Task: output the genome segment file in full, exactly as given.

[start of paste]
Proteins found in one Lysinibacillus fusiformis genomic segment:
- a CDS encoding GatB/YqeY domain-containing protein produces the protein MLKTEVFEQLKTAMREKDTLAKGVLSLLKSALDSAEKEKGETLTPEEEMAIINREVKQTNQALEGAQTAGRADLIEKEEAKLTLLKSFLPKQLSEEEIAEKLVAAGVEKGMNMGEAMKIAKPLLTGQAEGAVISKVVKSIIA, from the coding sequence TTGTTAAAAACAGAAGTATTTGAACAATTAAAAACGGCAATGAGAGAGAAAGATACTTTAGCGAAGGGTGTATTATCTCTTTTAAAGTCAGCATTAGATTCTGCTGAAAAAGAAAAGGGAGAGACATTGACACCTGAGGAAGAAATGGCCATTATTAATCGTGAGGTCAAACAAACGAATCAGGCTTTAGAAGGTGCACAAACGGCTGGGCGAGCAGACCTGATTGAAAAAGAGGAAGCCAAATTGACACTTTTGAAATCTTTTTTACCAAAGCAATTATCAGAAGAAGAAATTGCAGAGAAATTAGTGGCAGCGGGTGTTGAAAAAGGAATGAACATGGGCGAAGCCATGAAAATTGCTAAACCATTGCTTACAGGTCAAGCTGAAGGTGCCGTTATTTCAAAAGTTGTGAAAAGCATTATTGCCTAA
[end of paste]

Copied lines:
Proteins found in one Lysinibacillus fusiformis genomic segment:
- a CDS encoding GatB/YqeY domain-containing protein produces the protein MLKTEVFEQLKTAMREKDTLAKGVLSLLKSALDSAEKEKGETLTPEEEMAIINREVKQTNQALEGAQTAGRADLIEKEEAKLTLLKSFLPKQLSEEEIAEKLVAAGVEKGMNMGEAMKIAKPLLTGQAEGAVISKVVKSIIA, from the coding sequence TTGTTAAAAACAGAAGTATTTGAACAATTAAAAACGGCAATGAGAGAGAAAGATACTTTAGCGAAGGGTGTATTATCTCTTTTAAAGTCAGCATTAGATTCTGCTGAAAAAGAAAAGGGAGAGACATTGACACCTGAGGAAGAAATGGCCATTATTAATCGTGAGGTCAAACAAACGAATCAGGCTTTAGAAGGTGCACAAACGGCTGGGCGAGCAGACCTGATTGAAAAAGAGGAAGCCAAATTGACACTTTTGAAATCTTTTTTACCAAAGCAATTATCAGAAGAAGAAATTGCAGAGAAATTAGTGGCAGCGGGTGTTGAAAAAGGAATGAACATGGGCGAAGCCATGAAAATTGCTAAACCATTGCTTACAGGTCAAGCTGAAGGTGCCGTTATTTCAAAAGTTGTGAAAAGCATTATTGCCTAA